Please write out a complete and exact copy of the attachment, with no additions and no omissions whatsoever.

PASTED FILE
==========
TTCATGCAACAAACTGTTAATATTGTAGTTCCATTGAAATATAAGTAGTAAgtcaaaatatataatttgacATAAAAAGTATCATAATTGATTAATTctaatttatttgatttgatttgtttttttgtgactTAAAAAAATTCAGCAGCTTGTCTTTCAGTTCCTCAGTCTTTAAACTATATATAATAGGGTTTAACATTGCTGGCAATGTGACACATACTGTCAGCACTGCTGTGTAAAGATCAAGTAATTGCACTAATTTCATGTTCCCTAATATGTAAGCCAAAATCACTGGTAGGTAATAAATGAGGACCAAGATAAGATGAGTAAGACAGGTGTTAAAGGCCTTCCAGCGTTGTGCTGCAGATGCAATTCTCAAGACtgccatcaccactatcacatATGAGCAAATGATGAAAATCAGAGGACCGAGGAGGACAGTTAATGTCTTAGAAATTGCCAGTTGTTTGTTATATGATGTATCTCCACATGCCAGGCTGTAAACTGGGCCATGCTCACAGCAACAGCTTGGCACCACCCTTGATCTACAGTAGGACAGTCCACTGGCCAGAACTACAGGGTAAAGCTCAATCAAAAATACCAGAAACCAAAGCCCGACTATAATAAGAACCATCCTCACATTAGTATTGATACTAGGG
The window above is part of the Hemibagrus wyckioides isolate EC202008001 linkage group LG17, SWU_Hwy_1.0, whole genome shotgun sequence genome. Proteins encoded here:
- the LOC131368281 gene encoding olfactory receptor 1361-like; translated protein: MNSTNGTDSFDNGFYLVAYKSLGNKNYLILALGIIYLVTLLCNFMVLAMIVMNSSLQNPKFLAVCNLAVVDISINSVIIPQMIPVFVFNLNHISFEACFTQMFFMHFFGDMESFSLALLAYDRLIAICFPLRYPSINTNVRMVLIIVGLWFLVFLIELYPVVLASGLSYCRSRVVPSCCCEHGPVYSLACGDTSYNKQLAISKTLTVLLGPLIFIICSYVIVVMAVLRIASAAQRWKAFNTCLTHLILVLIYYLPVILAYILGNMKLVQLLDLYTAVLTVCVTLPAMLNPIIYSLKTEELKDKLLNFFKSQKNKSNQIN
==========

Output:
TTCATGCAACAAACTGTTAATATTGTAGTTCCATTGAAATATAAGTAGTAAgtcaaaatatataatttgacATAAAAAGTATCATAATTGATTAATTctaatttatttgatttgatttgtttttttgtgactTAAAAAAATTCAGCAGCTTGTCTTTCAGTTCCTCAGTCTTTAAACTATATATAATAGGGTTTAACATTGCTGGCAATGTGACACATACTGTCAGCACTGCTGTGTAAAGATCAAGTAATTGCACTAATTTCATGTTCCCTAATATGTAAGCCAAAATCACTGGTAGGTAATAAATGAGGACCAAGATAAGATGAGTAAGACAGGTGTTAAAGGCCTTCCAGCGTTGTGCTGCAGATGCAATTCTCAAGACtgccatcaccactatcacatATGAGCAAATGATGAAAATCAGAGGACCGAGGAGGACAGTTAATGTCTTAGAAATTGCCAGTTGTTTGTTATATGATGTATCTCCACATGCCAGGCTGTAAACTGGGCCATGCTCACAGCAACAGCTTGGCACCACCCTTGATCTACAGTAGGACAGTCCACTGGCCAGAACTACAGGGTAAAGCTCAATCAAAAATACCAGAAACCAAAGCCCGACTATAATAAGAACCATCCTCACATTAGTATTGATACTAGGG
The window above is part of the Hemibagrus wyckioides isolate EC202008001 linkage group LG17, SWU_Hwy_1.0, whole genome shotgun sequence genome. Proteins encoded here:
- the LOC131368281 gene encoding olfactory receptor 1361-like; translated protein: MNSTNGTDSFDNGFYLVAYKSLGNKNYLILALGIIYLVTLLCNFMVLAMIVMNSSLQNPKFLAVCNLAVVDISINSVIIPQMIPVFVFNLNHISFEACFTQMFFMHFFGDMESFSLALLAYDRLIAICFPLRYPSINTNVRMVLIIVGLWFLVFLIELYPVVLASGLSYCRSRVVPSCCCEHGPVYSLACGDTSYNKQLAISKTLTVLLGPLIFIICSYVIVVMAVLRIASAAQRWKAFNTCLTHLILVLIYYLPVILAYILGNMKLVQLLDLYTAVLTVCVTLPAMLNPIIYSLKTEELKDKLLNFFKSQKNKSNQIN